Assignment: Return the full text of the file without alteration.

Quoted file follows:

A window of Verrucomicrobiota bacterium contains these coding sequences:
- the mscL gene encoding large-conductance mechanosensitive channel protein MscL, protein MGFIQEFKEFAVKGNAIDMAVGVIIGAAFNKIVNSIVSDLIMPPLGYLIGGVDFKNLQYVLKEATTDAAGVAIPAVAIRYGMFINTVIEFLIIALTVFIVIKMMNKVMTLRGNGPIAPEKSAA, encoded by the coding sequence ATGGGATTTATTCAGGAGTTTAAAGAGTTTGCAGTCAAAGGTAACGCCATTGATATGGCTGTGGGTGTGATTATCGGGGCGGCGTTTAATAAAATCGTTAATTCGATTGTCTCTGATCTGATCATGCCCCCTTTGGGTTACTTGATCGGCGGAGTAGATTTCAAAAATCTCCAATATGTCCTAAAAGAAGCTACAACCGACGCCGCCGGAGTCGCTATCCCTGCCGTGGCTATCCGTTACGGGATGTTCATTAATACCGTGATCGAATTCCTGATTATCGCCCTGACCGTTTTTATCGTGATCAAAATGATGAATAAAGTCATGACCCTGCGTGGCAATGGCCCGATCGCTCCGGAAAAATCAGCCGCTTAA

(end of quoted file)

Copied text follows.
A window of Verrucomicrobiota bacterium contains these coding sequences:
- the mscL gene encoding large-conductance mechanosensitive channel protein MscL, protein MGFIQEFKEFAVKGNAIDMAVGVIIGAAFNKIVNSIVSDLIMPPLGYLIGGVDFKNLQYVLKEATTDAAGVAIPAVAIRYGMFINTVIEFLIIALTVFIVIKMMNKVMTLRGNGPIAPEKSAA, encoded by the coding sequence ATGGGATTTATTCAGGAGTTTAAAGAGTTTGCAGTCAAAGGTAACGCCATTGATATGGCTGTGGGTGTGATTATCGGGGCGGCGTTTAATAAAATCGTTAATTCGATTGTCTCTGATCTGATCATGCCCCCTTTGGGTTACTTGATCGGCGGAGTAGATTTCAAAAATCTCCAATATGTCCTAAAAGAAGCTACAACCGACGCCGCCGGAGTCGCTATCCCTGCCGTGGCTATCCGTTACGGGATGTTCATTAATACCGTGATCGAATTCCTGATTATCGCCCTGACCGTTTTTATCGTGATCAAAATGATGAATAAAGTCATGACCCTGCGTGGCAATGGCCCGATCGCTCCGGAAAAATCAGCCGCTTAA